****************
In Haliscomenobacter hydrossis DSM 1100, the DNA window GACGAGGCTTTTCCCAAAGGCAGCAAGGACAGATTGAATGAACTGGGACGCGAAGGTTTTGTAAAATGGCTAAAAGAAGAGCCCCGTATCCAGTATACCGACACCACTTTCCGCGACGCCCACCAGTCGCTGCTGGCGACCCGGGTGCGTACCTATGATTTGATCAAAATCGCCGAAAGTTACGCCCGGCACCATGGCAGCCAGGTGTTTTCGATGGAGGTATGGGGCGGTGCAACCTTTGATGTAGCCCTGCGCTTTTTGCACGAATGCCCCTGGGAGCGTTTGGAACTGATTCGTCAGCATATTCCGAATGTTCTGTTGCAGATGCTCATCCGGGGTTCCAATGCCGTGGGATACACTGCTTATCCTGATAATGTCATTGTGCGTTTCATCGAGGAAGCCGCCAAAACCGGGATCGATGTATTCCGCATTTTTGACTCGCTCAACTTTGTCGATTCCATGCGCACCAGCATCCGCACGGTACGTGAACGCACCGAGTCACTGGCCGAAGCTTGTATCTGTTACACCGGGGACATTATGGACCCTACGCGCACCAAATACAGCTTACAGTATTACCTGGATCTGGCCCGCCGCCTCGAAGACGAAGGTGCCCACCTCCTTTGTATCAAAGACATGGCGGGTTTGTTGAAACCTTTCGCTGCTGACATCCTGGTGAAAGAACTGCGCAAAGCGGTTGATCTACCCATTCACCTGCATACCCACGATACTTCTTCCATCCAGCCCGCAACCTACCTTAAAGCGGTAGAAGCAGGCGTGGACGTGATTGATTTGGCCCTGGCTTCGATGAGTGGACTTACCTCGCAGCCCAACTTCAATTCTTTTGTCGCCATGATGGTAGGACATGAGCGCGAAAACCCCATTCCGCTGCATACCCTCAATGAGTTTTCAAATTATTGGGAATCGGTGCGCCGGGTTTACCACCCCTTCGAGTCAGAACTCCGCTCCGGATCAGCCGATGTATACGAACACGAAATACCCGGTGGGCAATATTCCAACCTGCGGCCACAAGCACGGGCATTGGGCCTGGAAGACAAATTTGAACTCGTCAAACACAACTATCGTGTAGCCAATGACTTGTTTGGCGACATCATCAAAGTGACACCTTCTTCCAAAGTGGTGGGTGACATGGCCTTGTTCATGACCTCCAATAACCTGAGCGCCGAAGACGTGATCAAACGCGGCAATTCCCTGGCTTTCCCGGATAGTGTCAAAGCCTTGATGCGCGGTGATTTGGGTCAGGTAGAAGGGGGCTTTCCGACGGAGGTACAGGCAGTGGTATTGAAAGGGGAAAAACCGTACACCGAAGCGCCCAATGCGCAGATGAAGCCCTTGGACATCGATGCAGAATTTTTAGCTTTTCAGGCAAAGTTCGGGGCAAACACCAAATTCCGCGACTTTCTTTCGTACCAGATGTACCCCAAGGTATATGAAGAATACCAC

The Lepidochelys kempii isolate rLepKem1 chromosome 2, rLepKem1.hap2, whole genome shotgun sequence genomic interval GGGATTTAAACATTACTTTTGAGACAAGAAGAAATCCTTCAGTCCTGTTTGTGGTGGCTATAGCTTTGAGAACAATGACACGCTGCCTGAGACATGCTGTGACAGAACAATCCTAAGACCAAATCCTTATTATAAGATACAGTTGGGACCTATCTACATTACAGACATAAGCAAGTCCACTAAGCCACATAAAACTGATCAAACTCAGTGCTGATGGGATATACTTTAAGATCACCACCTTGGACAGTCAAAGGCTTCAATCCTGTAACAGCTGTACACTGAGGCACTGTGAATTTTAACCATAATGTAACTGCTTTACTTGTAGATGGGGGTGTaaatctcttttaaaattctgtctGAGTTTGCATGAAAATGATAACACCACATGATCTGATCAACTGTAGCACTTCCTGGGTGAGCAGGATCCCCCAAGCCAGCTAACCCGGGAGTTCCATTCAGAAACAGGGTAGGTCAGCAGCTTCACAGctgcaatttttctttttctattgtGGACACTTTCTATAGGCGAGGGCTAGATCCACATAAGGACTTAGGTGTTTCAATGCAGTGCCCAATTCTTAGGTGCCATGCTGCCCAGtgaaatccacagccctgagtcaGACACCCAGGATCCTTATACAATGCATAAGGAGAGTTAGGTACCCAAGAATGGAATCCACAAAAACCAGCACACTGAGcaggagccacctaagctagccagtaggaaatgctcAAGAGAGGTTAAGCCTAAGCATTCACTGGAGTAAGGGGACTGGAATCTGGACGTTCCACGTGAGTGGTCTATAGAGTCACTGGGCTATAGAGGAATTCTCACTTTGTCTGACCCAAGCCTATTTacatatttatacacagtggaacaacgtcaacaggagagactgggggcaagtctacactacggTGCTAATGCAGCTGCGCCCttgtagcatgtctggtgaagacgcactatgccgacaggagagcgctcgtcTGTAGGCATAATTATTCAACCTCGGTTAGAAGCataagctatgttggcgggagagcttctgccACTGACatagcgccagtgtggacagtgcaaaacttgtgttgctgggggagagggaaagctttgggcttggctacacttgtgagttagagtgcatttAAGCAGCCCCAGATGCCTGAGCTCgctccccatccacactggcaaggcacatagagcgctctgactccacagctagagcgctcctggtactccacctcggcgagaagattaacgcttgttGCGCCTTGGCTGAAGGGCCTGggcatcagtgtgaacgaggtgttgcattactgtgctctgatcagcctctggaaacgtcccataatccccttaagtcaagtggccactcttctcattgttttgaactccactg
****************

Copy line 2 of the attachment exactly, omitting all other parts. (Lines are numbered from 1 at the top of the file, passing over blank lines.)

The Lepidochelys kempii isolate rLepKem1 chromosome 2, rLepKem1.hap2, whole genome shotgun sequence genomic interval GGGATTTAAACATTACTTTTGAGACAAGAAGAAATCCTTCAGTCCTGTTTGTGGTGGCTATAGCTTTGAGAACAATGACACGCTGCCTGAGACATGCTGTGACAGAACAATCCTAAGACCAAATCCTTATTATAAGATACAGTTGGGACCTATCTACATTACAGACATAAGCAAGTCCACTAAGCCACATAAAACTGATCAAACTCAGTGCTGATGGGATATACTTTAAGATCACCACCTTGGACAGTCAAAGGCTTCAATCCTGTAACAGCTGTACACTGAGGCACTGTGAATTTTAACCATAATGTAACTGCTTTACTTGTAGATGGGGGTGTaaatctcttttaaaattctgtctGAGTTTGCATGAAAATGATAACACCACATGATCTGATCAACTGTAGCACTTCCTGGGTGAGCAGGATCCCCCAAGCCAGCTAACCCGGGAGTTCCATTCAGAAACAGGGTAGGTCAGCAGCTTCACAGctgcaatttttctttttctattgtGGACACTTTCTATAGGCGAGGGCTAGATCCACATAAGGACTTAGGTGTTTCAATGCAGTGCCCAATTCTTAGGTGCCATGCTGCCCAGtgaaatccacagccctgagtcaGACACCCAGGATCCTTATACAATGCATAAGGAGAGTTAGGTACCCAAGAATGGAATCCACAAAAACCAGCACACTGAGcaggagccacctaagctagccagtaggaaatgctcAAGAGAGGTTAAGCCTAAGCATTCACTGGAGTAAGGGGACTGGAATCTGGACGTTCCACGTGAGTGGTCTATAGAGTCACTGGGCTATAGAGGAATTCTCACTTTGTCTGACCCAAGCCTATTTacatatttatacacagtggaacaacgtcaacaggagagactgggggcaagtctacactacggTGCTAATGCAGCTGCGCCCttgtagcatgtctggtgaagacgcactatgccgacaggagagcgctcgtcTGTAGGCATAATTATTCAACCTCGGTTAGAAGCataagctatgttggcgggagagcttctgccACTGACatagcgccagtgtggacagtgcaaaacttgtgttgctgggggagagggaaagctttgggcttggctacacttgtgagttagagtgcatttAAGCAGCCCCAGATGCCTGAGCTCgctccccatccacactggcaaggcacatagagcgctctgactccacagctagagcgctcctggtactccacctcggcgagaagattaacgcttgttGCGCCTTGGCTGAAGGGCCTGggcatcagtgtgaacgaggtgttgcattactgtgctctgatcagcctctggaaacgtcccataatccccttaagtcaagtggccactcttctcattgttttgaactccactg